Navigating Liverpool's Rock Channel to Conwy

Sometimes it can take ages to get stuff sorted. We are still busy working and dealing with customers and other jobs that it just seems like everything is getting in the way. We had invited friends over for a meal at our flat before they went on holiday and we were still there when they came back. Although it seemed like ages, we were soon getting the yacht ready for another adventure.

One of the things that is needed on a yacht is a marker pen so that paper can be taken off tins and then the tins can be safely stored in the bilge.

We had decided to go through the Rock channel to Conwy, which meant taking GPS co-ordinates from Liverpool Yacht Clubs diary.

Waypoint     Latitude      Longitude
Rock Entrance at New Brighton   53° 26'.77   03° 02'.82
Chip   53° 26'.72   03° 03'.50
Mid Way   53° 26'.73   03° 03'.76
Corner   53° 26'.75   03° 04'.83
One Third   53° 26'.80   03° 04'.95
Two Thirds   53° 26'.94   03° 05'.43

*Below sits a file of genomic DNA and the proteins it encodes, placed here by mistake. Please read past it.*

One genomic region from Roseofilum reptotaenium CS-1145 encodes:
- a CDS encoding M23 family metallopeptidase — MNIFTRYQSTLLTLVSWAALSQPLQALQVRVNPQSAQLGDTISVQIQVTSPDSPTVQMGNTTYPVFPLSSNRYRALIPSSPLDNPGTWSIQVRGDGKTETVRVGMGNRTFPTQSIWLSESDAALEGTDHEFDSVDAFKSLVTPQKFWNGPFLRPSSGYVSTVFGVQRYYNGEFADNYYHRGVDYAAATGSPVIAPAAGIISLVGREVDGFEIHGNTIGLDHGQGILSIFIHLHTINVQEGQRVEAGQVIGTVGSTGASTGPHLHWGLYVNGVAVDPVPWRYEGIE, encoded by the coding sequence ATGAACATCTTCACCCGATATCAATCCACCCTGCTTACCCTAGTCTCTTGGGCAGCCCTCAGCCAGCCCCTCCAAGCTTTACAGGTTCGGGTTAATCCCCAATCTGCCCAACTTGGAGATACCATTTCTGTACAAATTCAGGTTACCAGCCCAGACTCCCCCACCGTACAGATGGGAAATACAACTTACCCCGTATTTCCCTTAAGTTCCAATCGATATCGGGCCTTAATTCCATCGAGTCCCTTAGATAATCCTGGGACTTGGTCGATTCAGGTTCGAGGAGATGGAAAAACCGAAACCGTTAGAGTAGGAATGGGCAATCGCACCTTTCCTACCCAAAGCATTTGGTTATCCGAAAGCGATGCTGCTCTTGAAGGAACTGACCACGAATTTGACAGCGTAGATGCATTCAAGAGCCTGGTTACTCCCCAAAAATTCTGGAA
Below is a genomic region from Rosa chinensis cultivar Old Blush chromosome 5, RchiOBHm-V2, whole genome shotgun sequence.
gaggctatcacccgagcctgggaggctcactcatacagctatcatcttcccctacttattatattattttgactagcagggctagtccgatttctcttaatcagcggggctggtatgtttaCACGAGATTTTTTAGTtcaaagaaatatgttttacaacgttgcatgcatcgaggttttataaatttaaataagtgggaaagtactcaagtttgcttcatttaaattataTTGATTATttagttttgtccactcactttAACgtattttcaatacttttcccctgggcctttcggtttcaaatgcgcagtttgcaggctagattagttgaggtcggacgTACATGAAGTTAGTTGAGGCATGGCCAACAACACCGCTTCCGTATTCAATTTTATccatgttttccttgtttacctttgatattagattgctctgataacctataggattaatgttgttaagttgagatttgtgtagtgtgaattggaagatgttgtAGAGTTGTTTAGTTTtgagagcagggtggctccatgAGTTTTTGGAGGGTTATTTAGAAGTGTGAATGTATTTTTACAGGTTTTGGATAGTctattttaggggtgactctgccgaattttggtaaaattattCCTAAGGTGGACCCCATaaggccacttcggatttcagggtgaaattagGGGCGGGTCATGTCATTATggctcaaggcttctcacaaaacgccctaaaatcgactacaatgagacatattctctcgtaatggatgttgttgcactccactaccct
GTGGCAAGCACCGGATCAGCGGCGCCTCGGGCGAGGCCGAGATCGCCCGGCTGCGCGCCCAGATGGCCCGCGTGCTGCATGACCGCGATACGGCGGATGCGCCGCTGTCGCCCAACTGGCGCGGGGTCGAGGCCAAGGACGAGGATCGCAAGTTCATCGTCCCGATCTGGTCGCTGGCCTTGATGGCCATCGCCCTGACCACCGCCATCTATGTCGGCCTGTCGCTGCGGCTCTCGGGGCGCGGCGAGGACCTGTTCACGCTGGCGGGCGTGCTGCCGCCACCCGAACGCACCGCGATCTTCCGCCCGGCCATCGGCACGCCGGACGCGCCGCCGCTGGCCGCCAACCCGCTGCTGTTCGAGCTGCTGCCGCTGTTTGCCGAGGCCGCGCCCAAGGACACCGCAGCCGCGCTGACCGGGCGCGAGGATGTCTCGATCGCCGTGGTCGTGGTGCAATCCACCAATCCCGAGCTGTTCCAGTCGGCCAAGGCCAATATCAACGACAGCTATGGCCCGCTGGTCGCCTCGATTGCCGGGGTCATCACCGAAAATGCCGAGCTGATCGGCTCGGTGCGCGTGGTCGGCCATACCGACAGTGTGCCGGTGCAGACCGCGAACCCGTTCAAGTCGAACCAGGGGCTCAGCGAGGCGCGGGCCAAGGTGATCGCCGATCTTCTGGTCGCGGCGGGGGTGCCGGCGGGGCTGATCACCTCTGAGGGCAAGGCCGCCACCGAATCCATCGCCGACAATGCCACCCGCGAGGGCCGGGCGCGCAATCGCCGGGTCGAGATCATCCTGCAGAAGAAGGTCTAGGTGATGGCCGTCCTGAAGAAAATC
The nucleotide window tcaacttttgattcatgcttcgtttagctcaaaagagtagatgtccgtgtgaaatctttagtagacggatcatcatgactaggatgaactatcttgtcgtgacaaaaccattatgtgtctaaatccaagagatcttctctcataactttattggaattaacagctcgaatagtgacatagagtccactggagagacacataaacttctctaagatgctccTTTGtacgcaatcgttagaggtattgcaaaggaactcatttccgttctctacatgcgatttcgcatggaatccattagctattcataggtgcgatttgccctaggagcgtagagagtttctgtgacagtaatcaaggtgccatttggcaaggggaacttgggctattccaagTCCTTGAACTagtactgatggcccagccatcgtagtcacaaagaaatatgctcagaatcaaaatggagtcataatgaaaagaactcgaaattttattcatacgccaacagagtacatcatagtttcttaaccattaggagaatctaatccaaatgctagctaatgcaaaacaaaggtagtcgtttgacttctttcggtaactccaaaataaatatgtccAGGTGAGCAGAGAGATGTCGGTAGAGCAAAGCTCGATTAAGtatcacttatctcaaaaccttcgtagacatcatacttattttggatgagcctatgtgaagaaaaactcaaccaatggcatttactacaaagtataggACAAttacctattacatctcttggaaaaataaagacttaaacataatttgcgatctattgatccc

Tail of the Bank   53° 26'.07   03° 06'.97
Offshore Waypoint   53° 27'.40   03° 06'.82
Wrecks   53° 27'.39
53° 26'.92
  03° 06'.27
03° 05'.24

 In brief the passage which is only good for high water +/- 1 hour for the channel is

  • Brazil Buoy - Green can
  • Entrance to Rock channel - just outside the perch
  • Chip - Midway through the channel
  • Corner - At the start of the channel
  • Follow a transit with the dome between the two flats
  • Turn just before the spit

Once we had negotiated the rock channel, it was time to get a bearing for Conwy. We got all the sails up and because the tide was with us, we made between 5-7knots, with everything nicely under control. The passage into Conwy was a little tricky, but Beverley did an expert job while I navigated and looked for buoyage and lobster pots.


Conwy is a great town and only a short distance from the marina. There is lots to do, with the Castle, shops and the smallest house in Great Britain

Raising money for the RNLI

The RNLI turned 200 years old on 4th March 2024. So as sailors and people who promote the joy of sailing, we thought that we would like to raise just £200. What we hope is that other people take up the shout and raise their own £200. In the last 200 years the RNLI have saved over 144,000 lives and yet they are funded entirely by people like you. They are not government funded.

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